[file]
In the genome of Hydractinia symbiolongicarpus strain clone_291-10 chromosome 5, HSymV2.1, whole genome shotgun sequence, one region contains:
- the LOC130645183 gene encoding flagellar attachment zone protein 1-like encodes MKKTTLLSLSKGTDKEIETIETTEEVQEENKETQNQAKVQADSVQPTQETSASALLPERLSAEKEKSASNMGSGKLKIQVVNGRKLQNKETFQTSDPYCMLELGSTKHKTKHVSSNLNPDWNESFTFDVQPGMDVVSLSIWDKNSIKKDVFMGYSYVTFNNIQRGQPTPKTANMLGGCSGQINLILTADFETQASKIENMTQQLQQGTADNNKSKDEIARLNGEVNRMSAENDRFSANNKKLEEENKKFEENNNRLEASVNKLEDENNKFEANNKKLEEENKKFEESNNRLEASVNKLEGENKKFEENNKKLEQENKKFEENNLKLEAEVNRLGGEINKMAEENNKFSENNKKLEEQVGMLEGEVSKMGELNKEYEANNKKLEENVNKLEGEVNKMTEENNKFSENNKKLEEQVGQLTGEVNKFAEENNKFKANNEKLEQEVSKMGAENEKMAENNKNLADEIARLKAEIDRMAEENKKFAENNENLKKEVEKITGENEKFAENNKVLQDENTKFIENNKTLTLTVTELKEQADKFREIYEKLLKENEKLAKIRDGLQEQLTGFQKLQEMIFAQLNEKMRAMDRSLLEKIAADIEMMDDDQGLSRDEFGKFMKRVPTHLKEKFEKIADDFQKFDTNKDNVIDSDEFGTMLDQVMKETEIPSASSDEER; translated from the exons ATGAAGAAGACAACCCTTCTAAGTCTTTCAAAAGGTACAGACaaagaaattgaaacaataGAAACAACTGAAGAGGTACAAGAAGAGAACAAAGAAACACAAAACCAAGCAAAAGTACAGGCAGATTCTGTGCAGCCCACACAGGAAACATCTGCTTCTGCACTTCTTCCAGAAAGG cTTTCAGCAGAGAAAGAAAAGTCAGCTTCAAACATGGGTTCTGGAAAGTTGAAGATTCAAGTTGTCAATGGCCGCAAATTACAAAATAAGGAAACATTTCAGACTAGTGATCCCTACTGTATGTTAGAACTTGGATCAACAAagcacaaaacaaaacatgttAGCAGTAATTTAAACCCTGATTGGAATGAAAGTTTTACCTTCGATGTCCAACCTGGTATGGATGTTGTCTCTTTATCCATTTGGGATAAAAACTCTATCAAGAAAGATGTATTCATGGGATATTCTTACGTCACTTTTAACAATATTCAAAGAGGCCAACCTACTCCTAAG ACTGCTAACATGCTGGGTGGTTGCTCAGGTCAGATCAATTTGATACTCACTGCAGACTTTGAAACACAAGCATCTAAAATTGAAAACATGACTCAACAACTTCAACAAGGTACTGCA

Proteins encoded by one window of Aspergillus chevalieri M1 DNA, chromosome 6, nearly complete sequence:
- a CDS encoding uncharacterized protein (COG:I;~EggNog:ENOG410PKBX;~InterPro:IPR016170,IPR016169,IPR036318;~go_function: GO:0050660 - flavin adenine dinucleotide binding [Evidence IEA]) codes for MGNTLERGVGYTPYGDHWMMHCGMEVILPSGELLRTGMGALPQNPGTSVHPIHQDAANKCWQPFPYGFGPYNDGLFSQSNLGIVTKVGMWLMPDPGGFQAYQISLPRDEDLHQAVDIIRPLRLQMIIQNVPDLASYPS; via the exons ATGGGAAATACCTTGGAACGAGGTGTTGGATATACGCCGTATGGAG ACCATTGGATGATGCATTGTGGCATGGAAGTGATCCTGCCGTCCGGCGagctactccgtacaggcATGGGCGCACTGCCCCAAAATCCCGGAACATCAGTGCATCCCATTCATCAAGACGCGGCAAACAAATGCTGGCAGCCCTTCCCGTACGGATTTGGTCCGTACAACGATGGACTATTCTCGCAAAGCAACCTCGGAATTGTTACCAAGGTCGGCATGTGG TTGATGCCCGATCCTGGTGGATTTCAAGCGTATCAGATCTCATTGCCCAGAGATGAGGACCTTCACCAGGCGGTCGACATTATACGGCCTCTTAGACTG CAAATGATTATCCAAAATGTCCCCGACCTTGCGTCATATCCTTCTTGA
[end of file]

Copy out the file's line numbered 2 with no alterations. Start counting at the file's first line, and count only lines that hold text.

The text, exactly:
- the LOC130645183 gene encoding flagellar attachment zone protein 1-like encodes MKKTTLLSLSKGTDKEIETIETTEEVQEENKETQNQAKVQADSVQPTQETSASALLPERLSAEKEKSASNMGSGKLKIQVVNGRKLQNKETFQTSDPYCMLELGSTKHKTKHVSSNLNPDWNESFTFDVQPGMDVVSLSIWDKNSIKKDVFMGYSYVTFNNIQRGQPTPKTANMLGGCSGQINLILTADFETQASKIENMTQQLQQGTADNNKSKDEIARLNGEVNRMSAENDRFSANNKKLEEENKKFEENNNRLEASVNKLEDENNKFEANNKKLEEENKKFEESNNRLEASVNKLEGENKKFEENNKKLEQENKKFEENNLKLEAEVNRLGGEINKMAEENNKFSENNKKLEEQVGMLEGEVSKMGELNKEYEANNKKLEENVNKLEGEVNKMTEENNKFSENNKKLEEQVGQLTGEVNKFAEENNKFKANNEKLEQEVSKMGAENEKMAENNKNLADEIARLKAEIDRMAEENKKFAENNENLKKEVEKITGENEKFAENNKVLQDENTKFIENNKTLTLTVTELKEQADKFREIYEKLLKENEKLAKIRDGLQEQLTGFQKLQEMIFAQLNEKMRAMDRSLLEKIAADIEMMDDDQGLSRDEFGKFMKRVPTHLKEKFEKIADDFQKFDTNKDNVIDSDEFGTMLDQVMKETEIPSASSDEER; translated from the exons ATGAAGAAGACAACCCTTCTAAGTCTTTCAAAAGGTACAGACaaagaaattgaaacaataGAAACAACTGAAGAGGTACAAGAAGAGAACAAAGAAACACAAAACCAAGCAAAAGTACAGGCAGATTCTGTGCAGCCCACACAGGAAACATCTGCTTCTGCACTTCTTCCAGAAAGG cTTTCAGCAGAGAAAGAAAAGTCAGCTTCAAACATGGGTTCTGGAAAGTTGAAGATTCAAGTTGTCAATGGCCGCAAATTACAAAATAAGGAAACATTTCAGACTAGTGATCCCTACTGTATGTTAGAACTTGGATCAACAAagcacaaaacaaaacatgttAGCAGTAATTTAAACCCTGATTGGAATGAAAGTTTTACCTTCGATGTCCAACCTGGTATGGATGTTGTCTCTTTATCCATTTGGGATAAAAACTCTATCAAGAAAGATGTATTCATGGGATATTCTTACGTCACTTTTAACAATATTCAAAGAGGCCAACCTACTCCTAAG ACTGCTAACATGCTGGGTGGTTGCTCAGGTCAGATCAATTTGATACTCACTGCAGACTTTGAAACACAAGCATCTAAAATTGAAAACATGACTCAACAACTTCAACAAGGTACTGCA